What is the value of a college degree when most of the coursework is completed outside of the classroom?
The Washington Posts reports that Walmart has partnered with American Public Univerisity to offer on-the-job credit. With this agreement, employees will receive up to 45% of required school credit to earn their bachelor and associate degrees. What types of tasks deserve such an award, and what are the ramifications of such a system?
The range of tasks which would count for such credit including “loading trucks and ringing up purchases”, which may seem to difficult to count as college-level course work. However, Walmart frames it in-line with students who earn internship credit–a valid position. Yet, students normally do not earn 45% of their credit from on-the- job training, so their position is complicated by this fact.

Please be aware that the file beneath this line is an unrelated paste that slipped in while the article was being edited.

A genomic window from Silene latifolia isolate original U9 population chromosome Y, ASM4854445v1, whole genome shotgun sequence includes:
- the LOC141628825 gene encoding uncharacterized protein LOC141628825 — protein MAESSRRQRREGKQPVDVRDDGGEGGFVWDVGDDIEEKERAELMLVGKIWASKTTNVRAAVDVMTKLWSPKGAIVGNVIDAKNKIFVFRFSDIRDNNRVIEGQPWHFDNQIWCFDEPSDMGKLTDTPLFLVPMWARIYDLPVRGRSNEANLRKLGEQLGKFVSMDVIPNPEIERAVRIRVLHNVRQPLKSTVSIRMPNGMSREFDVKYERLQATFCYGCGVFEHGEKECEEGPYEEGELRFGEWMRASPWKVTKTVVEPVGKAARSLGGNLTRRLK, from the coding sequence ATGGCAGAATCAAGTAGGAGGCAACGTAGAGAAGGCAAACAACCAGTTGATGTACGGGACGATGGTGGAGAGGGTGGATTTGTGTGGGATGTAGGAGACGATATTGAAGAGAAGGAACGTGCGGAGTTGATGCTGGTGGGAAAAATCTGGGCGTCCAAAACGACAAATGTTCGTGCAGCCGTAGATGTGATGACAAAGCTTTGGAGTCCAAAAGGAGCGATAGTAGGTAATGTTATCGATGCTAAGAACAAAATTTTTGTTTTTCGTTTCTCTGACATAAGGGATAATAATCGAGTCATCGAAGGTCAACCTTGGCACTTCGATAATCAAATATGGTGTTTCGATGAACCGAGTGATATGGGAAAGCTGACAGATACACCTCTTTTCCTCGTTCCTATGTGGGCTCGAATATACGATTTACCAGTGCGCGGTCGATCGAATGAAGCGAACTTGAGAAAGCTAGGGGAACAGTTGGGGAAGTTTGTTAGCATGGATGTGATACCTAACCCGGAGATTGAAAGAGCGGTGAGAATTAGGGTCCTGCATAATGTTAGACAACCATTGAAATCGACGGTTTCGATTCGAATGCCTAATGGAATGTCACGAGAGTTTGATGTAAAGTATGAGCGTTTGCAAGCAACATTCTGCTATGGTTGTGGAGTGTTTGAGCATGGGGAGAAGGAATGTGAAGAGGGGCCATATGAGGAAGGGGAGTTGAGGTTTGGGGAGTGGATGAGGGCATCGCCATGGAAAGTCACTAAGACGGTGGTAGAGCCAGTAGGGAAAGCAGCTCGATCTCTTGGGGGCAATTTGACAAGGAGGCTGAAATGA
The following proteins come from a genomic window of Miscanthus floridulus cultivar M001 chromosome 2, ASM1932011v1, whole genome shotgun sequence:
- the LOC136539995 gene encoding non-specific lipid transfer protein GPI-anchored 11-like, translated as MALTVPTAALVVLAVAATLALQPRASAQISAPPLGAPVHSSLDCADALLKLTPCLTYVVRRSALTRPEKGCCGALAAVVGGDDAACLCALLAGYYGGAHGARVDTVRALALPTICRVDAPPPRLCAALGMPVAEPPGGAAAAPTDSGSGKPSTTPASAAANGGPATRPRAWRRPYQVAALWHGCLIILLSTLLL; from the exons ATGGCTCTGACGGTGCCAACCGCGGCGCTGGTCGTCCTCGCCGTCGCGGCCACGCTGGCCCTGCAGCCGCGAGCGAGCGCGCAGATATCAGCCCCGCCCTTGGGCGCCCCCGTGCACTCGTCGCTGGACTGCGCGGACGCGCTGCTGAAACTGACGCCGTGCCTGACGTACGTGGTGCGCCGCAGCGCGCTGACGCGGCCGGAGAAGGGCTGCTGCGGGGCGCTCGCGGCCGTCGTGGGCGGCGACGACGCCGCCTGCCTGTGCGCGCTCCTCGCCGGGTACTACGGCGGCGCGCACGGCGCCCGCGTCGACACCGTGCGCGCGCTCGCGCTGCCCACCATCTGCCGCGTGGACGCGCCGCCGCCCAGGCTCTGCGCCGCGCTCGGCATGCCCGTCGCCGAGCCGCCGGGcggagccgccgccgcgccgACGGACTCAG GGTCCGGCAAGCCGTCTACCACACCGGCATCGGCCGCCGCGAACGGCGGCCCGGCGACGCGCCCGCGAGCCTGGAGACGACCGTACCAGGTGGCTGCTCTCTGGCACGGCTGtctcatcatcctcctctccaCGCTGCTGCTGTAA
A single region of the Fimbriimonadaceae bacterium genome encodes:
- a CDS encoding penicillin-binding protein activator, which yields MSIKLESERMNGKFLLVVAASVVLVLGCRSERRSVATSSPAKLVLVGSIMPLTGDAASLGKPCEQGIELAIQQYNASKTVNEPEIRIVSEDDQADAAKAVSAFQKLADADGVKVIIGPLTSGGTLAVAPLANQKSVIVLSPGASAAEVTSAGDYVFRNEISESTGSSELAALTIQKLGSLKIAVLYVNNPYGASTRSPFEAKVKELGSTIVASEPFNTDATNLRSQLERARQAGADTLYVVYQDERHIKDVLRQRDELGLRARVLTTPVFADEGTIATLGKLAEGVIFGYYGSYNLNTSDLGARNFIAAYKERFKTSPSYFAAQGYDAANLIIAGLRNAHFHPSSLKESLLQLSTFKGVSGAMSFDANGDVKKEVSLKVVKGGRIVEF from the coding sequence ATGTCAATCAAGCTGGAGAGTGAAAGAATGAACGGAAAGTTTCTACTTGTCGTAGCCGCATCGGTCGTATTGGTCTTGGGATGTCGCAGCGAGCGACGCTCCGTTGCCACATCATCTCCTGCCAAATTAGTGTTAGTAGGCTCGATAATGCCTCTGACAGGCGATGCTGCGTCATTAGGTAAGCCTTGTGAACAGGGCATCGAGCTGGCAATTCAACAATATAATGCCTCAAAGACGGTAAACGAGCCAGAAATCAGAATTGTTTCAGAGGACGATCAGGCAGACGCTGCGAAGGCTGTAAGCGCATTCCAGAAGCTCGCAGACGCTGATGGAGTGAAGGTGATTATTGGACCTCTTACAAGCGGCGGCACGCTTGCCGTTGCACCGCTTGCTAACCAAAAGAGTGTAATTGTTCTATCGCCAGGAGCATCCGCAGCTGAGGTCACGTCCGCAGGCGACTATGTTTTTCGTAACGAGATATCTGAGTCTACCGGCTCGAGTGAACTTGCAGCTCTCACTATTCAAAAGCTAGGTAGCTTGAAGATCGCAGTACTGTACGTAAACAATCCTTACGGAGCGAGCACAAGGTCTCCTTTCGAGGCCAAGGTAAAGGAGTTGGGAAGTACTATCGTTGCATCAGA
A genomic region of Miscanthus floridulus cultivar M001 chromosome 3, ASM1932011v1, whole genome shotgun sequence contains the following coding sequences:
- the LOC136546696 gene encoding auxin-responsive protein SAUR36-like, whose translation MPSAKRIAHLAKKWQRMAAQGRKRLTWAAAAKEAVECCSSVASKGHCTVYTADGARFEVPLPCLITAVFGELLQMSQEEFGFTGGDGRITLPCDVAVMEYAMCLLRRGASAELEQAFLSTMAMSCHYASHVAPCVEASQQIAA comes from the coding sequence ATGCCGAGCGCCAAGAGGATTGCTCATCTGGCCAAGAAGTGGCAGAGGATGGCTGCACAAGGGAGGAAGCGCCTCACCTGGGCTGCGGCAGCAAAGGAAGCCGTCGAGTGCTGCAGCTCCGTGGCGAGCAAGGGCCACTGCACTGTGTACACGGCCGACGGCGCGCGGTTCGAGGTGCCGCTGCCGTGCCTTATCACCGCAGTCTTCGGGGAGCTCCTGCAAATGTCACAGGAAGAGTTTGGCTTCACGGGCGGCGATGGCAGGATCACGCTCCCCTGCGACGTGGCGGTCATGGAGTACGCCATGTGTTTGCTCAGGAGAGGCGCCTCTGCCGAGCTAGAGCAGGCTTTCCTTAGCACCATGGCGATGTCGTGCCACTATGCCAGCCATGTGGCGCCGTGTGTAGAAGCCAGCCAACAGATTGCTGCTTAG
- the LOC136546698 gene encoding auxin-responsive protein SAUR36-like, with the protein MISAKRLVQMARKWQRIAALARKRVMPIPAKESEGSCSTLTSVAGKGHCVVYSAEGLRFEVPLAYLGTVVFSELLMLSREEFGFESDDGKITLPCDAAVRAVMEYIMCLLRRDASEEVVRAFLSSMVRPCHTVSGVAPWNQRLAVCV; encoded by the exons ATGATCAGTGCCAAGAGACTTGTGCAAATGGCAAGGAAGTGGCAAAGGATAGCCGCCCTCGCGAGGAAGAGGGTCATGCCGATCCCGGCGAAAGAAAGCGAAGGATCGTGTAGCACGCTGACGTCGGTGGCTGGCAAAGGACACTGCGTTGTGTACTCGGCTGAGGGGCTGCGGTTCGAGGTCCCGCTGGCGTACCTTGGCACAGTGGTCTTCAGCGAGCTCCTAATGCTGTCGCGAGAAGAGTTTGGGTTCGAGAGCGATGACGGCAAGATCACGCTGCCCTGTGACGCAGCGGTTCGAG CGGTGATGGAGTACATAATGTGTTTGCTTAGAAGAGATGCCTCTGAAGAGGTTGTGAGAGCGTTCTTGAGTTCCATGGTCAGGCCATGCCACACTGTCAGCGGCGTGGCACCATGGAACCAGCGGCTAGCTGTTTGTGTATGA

The ramifications of such an experiment speaks to the value of a college degree. As we’ve seen with the increasing costs of higher education and the increasing unemployment of said graduates, a degree seems to have become another prerequisite milestone in an employer’s checklist. In turn, the pressure to earn a college degree becomes less on learning and more to produce such a milestone by any means necessary. The criticism here, in the case of Walmart, is not that they shouldn’t help their employees to earn a college degree — but how will earning a degree in an environment where the tasks are no different from what their employees are accustomed to push the limits of their employees’ capabilities? Will that education help them grow themselves as much as their careers?